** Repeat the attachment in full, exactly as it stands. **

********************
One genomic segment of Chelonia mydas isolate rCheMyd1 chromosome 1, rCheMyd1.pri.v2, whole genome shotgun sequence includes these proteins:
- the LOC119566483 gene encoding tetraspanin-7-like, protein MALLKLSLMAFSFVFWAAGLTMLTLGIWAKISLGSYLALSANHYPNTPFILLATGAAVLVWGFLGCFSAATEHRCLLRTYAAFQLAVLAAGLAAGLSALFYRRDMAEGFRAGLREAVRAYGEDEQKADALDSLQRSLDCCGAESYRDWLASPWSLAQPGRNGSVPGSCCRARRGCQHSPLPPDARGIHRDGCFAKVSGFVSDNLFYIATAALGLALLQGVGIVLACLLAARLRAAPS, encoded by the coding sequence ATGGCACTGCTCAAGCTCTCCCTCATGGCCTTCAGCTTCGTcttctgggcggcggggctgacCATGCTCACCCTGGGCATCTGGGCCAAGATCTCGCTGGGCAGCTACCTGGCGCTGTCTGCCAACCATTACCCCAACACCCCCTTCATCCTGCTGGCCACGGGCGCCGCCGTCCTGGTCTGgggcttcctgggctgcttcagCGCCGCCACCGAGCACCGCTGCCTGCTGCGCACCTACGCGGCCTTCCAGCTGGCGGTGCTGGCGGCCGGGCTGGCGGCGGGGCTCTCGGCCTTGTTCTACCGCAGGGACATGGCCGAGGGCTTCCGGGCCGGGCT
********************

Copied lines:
One genomic segment of Chelonia mydas isolate rCheMyd1 chromosome 1, rCheMyd1.pri.v2, whole genome shotgun sequence includes these proteins:
- the LOC119566483 gene encoding tetraspanin-7-like, protein MALLKLSLMAFSFVFWAAGLTMLTLGIWAKISLGSYLALSANHYPNTPFILLATGAAVLVWGFLGCFSAATEHRCLLRTYAAFQLAVLAAGLAAGLSALFYRRDMAEGFRAGLREAVRAYGEDEQKADALDSLQRSLDCCGAESYRDWLASPWSLAQPGRNGSVPGSCCRARRGCQHSPLPPDARGIHRDGCFAKVSGFVSDNLFYIATAALGLALLQGVGIVLACLLAARLRAAPS, encoded by the coding sequence ATGGCACTGCTCAAGCTCTCCCTCATGGCCTTCAGCTTCGTcttctgggcggcggggctgacCATGCTCACCCTGGGCATCTGGGCCAAGATCTCGCTGGGCAGCTACCTGGCGCTGTCTGCCAACCATTACCCCAACACCCCCTTCATCCTGCTGGCCACGGGCGCCGCCGTCCTGGTCTGgggcttcctgggctgcttcagCGCCGCCACCGAGCACCGCTGCCTGCTGCGCACCTACGCGGCCTTCCAGCTGGCGGTGCTGGCGGCCGGGCTGGCGGCGGGGCTCTCGGCCTTGTTCTACCGCAGGGACATGGCCGAGGGCTTCCGGGCCGGGCT